Jarid Taylor, Brandigenous


Jarid Taylor founded Brandigenous in 2019, with the goal to elevate the way people buy branded merchandise. His focus is creating unique, quality brand designs for customers across Canada, working mostly with First Nations, Indigenous organizations and any business looking to introduce an Indigenous business into their supply chain.

How is Brandigenous coping right now?
We were in the middle of a big mailout onboarding campaign when the crisis stopped us in our tracks. As this is the new normal for a while, we aren’t trying to rush back into full sales mode as this crisis is still in the important initial stage of just keeping everyone safe.  For our operations, we are lucky to work out of the Songhees Innovation Center where the Songhees Nation gracefully decided to not charge us rent until this is over. We also designed our workflow and systems completely in the cloud, so working from home changed nothing, other than we miss our co-working camaraderie (Animikii, Tom Spetter Design, ISPARC, Moose Hide Campaign, Songhees Nation).

How has the crisis affected your business, and how do you anticipate it will continue to affect it?
Traditional sales fell off a cliff once the crisis took hold and we anticipate it will affect us for the next 12 to 16 months. It’s also greatly slowed some of our suppliers’ ability to operate, so some orders are much slower than normal. It’s still early to completely project how life will look after, but we know the traditional event-based product distribution model 80% our customers use will change for the next while, so large event-based orders aren’t to be expected, which is a key component to our sales.

What advice are you giving yourself and your team for riding this out?
This sales drop has happened before; it will happen again and again. Economies are volatile; you need to build your business to be fluid to change with the times. We are embracing the change and figuring out how we can help make our industry better on the other side of this. We are in the solutions business and we have customers who still want to market with branded product when the timing is correct for them.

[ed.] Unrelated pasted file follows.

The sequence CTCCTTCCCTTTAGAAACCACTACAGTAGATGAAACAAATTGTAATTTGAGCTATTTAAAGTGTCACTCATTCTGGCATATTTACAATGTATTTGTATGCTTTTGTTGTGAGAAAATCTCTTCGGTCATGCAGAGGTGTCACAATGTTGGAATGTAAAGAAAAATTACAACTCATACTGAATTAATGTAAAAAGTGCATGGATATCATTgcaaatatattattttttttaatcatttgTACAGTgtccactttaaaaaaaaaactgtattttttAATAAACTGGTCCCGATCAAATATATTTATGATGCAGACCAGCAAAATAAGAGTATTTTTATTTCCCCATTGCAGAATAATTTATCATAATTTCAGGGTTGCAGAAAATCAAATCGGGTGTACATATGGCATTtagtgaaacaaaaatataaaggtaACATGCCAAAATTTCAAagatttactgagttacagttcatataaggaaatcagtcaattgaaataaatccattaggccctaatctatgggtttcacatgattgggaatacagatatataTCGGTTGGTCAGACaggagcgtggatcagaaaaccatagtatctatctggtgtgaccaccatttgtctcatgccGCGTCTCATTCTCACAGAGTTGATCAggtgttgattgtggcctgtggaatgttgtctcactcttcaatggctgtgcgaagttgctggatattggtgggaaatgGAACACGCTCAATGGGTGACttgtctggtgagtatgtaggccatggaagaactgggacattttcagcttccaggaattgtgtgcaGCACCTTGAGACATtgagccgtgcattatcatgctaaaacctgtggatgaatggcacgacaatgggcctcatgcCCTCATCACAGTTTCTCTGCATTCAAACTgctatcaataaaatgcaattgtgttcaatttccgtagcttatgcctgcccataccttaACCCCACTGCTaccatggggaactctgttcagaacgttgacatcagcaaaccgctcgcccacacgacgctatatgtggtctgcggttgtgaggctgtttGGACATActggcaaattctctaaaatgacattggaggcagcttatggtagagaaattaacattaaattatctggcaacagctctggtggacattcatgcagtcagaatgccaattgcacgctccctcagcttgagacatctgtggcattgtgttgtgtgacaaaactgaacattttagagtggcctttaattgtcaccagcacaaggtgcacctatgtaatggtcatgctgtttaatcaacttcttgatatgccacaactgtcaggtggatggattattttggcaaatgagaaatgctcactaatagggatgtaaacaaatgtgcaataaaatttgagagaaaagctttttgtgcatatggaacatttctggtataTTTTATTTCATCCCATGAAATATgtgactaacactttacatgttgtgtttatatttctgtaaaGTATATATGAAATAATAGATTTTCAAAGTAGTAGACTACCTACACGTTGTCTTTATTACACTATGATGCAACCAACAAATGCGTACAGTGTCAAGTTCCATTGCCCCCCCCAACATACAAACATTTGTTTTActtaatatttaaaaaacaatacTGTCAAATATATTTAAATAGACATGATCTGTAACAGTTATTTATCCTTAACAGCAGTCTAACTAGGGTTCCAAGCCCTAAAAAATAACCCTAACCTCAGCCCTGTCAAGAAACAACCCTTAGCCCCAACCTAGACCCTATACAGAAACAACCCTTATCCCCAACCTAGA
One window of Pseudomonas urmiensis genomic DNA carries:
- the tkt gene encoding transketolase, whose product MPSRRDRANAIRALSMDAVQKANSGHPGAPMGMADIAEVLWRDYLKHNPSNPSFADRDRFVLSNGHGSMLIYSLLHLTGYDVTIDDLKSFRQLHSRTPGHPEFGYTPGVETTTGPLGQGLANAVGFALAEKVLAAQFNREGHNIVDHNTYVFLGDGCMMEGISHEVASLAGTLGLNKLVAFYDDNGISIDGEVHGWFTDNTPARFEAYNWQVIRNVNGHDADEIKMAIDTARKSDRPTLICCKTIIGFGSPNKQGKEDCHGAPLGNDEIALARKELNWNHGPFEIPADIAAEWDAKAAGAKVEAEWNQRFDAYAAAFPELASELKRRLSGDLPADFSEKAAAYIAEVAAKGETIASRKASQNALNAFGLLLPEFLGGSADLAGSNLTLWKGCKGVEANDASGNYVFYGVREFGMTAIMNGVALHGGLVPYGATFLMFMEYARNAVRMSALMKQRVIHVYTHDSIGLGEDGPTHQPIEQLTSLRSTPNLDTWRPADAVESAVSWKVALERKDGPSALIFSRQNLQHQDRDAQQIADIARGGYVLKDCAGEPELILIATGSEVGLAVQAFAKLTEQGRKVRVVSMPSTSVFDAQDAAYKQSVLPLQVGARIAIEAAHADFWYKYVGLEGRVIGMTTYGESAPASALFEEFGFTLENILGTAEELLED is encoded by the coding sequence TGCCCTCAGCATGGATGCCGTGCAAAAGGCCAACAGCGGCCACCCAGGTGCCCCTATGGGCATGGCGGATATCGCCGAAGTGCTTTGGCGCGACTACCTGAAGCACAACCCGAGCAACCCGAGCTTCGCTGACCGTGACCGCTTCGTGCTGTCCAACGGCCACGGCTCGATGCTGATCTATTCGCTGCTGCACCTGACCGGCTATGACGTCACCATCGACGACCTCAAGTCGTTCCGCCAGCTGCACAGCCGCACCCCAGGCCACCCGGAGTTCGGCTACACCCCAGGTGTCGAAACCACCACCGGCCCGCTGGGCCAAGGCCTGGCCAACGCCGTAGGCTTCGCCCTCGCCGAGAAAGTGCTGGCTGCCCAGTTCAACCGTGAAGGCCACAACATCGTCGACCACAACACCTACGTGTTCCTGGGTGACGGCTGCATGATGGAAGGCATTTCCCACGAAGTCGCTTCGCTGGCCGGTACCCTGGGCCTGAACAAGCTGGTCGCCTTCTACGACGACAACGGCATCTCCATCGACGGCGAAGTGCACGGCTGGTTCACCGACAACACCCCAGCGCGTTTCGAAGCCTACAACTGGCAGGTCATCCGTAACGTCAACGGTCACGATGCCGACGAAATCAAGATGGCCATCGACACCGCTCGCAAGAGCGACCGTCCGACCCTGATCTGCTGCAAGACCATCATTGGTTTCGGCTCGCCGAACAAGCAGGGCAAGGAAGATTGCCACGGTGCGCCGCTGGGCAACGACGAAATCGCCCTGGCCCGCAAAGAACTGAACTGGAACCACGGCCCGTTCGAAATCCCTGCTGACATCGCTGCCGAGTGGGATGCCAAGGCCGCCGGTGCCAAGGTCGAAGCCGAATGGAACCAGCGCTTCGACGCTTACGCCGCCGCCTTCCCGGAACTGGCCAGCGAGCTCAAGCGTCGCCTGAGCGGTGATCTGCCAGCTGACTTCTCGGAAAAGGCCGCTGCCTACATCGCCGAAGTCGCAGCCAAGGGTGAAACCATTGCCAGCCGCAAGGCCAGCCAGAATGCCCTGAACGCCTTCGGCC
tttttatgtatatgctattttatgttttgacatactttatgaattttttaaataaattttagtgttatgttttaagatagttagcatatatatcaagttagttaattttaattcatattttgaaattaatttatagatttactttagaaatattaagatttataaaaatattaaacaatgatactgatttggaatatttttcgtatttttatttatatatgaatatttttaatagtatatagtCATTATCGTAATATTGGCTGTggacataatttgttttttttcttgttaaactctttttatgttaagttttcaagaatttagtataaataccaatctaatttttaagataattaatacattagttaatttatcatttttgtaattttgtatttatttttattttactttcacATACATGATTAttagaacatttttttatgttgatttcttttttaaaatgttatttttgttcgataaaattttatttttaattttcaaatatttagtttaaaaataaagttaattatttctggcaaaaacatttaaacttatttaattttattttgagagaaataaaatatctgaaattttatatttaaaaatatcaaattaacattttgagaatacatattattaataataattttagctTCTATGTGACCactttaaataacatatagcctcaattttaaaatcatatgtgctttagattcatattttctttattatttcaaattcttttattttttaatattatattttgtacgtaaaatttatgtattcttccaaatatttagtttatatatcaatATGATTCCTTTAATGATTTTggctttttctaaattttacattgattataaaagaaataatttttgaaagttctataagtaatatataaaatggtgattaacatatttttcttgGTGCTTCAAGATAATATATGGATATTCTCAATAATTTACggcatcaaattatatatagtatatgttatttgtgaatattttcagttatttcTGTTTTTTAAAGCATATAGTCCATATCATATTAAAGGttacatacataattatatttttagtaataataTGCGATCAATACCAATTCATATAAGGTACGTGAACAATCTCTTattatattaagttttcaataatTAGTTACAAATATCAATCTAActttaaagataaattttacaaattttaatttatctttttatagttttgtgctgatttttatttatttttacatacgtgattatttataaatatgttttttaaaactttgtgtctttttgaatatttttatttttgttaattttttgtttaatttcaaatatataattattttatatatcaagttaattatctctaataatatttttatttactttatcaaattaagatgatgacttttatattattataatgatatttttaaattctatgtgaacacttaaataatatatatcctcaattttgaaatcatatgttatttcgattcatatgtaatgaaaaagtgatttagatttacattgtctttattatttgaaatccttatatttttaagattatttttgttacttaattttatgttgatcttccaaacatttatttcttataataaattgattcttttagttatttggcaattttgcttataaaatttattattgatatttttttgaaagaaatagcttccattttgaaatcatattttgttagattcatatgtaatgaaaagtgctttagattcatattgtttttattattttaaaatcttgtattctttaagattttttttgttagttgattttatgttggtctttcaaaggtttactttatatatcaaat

What is the opportunity in the challenge for you and your business?
The opportunity for us, is that we have access to product, domestically and abroad. We have always focused on useful product, now the use has just changed. Our suppliers are shifting production to work-from-home items, direct mail to our customer clients from mailing lists, branded and unbranded masks, we can import N95’s (though we’ve held off on that as we want to ensure the primary health care workers are getting those supplies first). We have also started running online stores as a much more serious component of our business. We have just completed one for the emergency departments of both VGH and Royal Jubilee where the staff can buy branded clothing.

What advice have you applied or are you applying from previous experiences coping through crises?
The businesses who do good work will make it through. If resilience and quality were in your work before, it will still be there on the other side. Also, don’t be afraid to take some time away from your business. I struggled at the beginning of this crisis with not being busy. I never had enough time to do all the work. Now it’s the opposite, so try to embrace it, finally plant yourself an herb garden, read that book, build a deck (thank You, Home Depot employees!)

What are your resources right now? Do you have a mentor supporting you, peer group, books you read?
I have weekly industry podcasts I listen to for specific up to date needs. Luckily, I’ve invested in going to industry events and trying to surround myself with forward thinkers who I know I can reach out to when I feel a little stuck in the mud. Also, the co-workers from the Songhees Innovation Center are an important support network.

What advice do you have for others experiencing this alongside you?
Be patient, appreciate your health and community. Adapt to the new normal. We will make it through this eventually, things have been much worse, be thankful for what we have.